Alas it missed the list because most of it has been restored or changed at this point and there is very little left of the botched 1998 redo. This is another example of how short-sided budgetary decisions cost Disney much more in the long run.
• The Tiki Room Under New Management
We have seen it several times on the list: when they mess with classic attractions people get mad.
In this case Disney took one of the most classic attractions ever (The Enchanted Tiki Room) and removed all the songs and characters people knew and loved. They replaced them with movie tie-ins and along the way insulted the original show.
Eventually a small fire closed the attraction and rather than spending money to re-create a show no one liked Disney relented and brought back the original show (although an edited version).
It missed the list narrowly as the concept was already covered with several other entries.
• It’ a Small World now starring your favorite Disney character!
When Hong Kong Disneyland opened it was yet again a park severely impacted by the financial troubles of Euro Disney (how could one park affect so much for so ling!). It was given a small budget and that budget did not allow many attractions to be built. Rather than taking the DCA approach of filling the park with cheap rides they simply did not build many at all. Predictably fans were not pleased and crowds failed to come. Disney once again found themselves in the position of needing to quickly add new attractions. In this case the classic It’s a Small World was chosen to be added to Fantasyland.
This was a fine idea but in an effort to introduce the Chinese to the Disney characters, many of which they had never been exposed to, Disney added several of their animated stars to sing alongside the Small World dolls.
This was generally not seen as too great of an issue… it was happening thousands of miles away, it was a new version of the ride and specifically being used to introduce Disney to a new audience… but when that same plan came to Disneyland it was not accepted with open arms.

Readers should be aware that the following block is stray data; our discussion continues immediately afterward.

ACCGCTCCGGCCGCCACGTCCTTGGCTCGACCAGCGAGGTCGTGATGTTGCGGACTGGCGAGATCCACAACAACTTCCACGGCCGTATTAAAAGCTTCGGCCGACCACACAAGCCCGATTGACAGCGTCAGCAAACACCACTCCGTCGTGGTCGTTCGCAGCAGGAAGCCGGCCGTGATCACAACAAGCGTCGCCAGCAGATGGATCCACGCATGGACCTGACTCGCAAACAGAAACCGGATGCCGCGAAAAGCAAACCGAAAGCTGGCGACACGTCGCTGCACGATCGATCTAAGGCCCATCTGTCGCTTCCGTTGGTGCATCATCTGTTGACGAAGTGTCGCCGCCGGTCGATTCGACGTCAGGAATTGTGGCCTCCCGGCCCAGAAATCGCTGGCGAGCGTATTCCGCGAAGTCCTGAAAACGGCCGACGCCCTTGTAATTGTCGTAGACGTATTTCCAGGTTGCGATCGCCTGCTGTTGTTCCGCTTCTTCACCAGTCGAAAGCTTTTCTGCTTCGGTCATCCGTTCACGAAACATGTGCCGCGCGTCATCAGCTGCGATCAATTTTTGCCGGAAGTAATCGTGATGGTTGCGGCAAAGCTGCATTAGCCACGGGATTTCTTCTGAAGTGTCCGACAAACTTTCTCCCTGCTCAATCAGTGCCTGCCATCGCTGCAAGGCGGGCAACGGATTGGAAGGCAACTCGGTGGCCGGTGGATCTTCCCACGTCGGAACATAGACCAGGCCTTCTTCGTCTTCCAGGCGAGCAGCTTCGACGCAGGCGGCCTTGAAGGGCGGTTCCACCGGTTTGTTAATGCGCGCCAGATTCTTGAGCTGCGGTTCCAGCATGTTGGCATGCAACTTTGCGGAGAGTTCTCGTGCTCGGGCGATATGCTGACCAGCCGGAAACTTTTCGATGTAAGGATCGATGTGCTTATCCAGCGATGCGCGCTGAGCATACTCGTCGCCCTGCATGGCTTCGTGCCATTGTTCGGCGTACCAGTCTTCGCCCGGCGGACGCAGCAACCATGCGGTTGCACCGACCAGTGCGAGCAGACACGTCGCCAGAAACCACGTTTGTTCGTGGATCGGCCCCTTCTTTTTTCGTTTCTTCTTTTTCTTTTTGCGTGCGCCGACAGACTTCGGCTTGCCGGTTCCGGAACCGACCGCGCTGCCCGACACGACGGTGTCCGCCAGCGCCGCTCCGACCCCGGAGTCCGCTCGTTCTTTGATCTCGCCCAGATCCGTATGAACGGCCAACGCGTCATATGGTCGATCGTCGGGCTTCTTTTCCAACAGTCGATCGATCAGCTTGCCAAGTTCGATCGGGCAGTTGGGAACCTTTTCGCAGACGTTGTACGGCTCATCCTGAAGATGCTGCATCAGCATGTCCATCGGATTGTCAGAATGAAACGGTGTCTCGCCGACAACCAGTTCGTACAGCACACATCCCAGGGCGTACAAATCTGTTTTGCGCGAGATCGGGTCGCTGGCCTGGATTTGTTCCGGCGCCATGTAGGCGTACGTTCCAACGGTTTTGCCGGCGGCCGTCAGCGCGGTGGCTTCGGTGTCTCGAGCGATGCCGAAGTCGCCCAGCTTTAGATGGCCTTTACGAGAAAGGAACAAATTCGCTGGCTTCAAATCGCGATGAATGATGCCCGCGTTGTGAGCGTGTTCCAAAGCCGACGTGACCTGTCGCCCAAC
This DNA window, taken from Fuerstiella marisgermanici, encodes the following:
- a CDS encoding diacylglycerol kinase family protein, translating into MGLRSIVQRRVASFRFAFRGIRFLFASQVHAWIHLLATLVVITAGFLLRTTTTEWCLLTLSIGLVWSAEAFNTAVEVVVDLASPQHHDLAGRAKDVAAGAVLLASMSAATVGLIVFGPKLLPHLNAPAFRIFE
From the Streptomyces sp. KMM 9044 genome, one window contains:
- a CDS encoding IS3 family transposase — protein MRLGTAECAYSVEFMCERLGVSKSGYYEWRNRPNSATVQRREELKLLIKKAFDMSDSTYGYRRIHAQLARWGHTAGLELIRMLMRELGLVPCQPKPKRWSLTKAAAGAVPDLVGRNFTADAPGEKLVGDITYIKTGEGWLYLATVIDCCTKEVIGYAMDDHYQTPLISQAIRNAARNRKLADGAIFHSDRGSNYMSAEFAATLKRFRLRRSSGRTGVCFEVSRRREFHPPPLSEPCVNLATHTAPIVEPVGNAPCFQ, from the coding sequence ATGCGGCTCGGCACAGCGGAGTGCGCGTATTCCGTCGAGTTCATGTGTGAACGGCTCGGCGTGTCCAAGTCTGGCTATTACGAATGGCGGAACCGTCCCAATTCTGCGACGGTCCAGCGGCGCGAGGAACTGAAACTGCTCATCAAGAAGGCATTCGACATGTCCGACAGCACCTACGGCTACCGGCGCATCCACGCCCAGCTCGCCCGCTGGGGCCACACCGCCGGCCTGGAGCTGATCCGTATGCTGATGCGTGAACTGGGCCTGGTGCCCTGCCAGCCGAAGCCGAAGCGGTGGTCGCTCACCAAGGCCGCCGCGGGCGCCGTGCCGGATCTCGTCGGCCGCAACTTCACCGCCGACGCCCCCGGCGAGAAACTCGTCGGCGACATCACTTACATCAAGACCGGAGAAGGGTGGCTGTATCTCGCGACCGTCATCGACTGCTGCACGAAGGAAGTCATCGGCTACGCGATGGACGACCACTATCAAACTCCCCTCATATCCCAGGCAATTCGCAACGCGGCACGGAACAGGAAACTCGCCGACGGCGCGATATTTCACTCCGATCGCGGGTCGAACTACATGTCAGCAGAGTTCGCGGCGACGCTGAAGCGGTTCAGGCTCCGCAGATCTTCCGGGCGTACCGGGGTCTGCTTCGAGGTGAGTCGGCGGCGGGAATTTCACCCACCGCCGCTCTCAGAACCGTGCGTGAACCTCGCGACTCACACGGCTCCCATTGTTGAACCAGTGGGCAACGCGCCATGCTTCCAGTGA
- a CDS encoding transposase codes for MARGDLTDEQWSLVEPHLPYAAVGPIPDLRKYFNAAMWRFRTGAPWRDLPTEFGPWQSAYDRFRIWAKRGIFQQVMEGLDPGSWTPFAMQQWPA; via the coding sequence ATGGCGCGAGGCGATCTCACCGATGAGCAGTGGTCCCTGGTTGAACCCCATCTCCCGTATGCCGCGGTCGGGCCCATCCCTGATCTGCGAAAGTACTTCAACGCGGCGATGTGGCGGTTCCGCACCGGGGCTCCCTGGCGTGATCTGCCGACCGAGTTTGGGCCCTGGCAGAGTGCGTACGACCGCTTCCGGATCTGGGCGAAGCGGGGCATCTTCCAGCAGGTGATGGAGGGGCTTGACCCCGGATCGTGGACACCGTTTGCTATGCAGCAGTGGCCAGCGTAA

Fans argued that adding the characters specifically flew in the face of what the ride was about. It was meant to be a celebration of children from the world over singing in unity. The characters drew attention away from the overall message and made it into a sort of “Where’s Waldo” of Disney attractions as guests hunted for the new character additions. It introduced a pure fantasy element that the original never had. While Small World was fantastical and fanciful it still was about the real people of real cultures… suddenly we had mermaids and talking fish sharing space with the boys and girls of the world.
Many fans were vocal about not liking the changes but those complaints were ignored and the characters are still in Disneyland though they have not made their way to Walt Disney World as of yet.
It was a big one but it missed the list simply because the top 10 were even bigger.
Shane will make fin of me for this but the Magic Shops (yes there were two) at the Magic Kingdom were to me what the Swiss Tree house is to Shane. They represented a special place that I visited every trip.
I am including it here for strictly personal reasons… I am sure virtually no one else even noticed that they were removed… but it is symbolic of a monumental shift in how the parks were being run.
Prior to this (sometime in the mid 90’s) Disney allowed little shops or quiet spaces to exist in the parks. They were not churning out high dollar per square foot totals but they enhanced the over all experience. In the case of the House of Magic (which also sold masks and jokes) kids could pick up a gag and play a prank on their parents or pretend to be a monster for the day. It was another element of escapism and I have many fond memories of times spent in the shops and the results of the purchases made there. I fooled my dad into eating a super hot version of salt-water taffy on one trip. On another I learned a card trick that wowed my family (legitimately) to the point that they had me showing waiters at the various restaurants. There was always something special about the stores. They were not selling Disney shirts; they were in essence selling memories. These memories perfectly mesh with the feeling of fantasy that the park itself has.
I view the closure of the magic stores as a sign of the shift in tone for the parks. They became a little less about providing great memories and a little more about squeezing every dollar out of the parks that they could… and that to me is the biggest controversy of them all.
To see the number one most controversial move click HERE!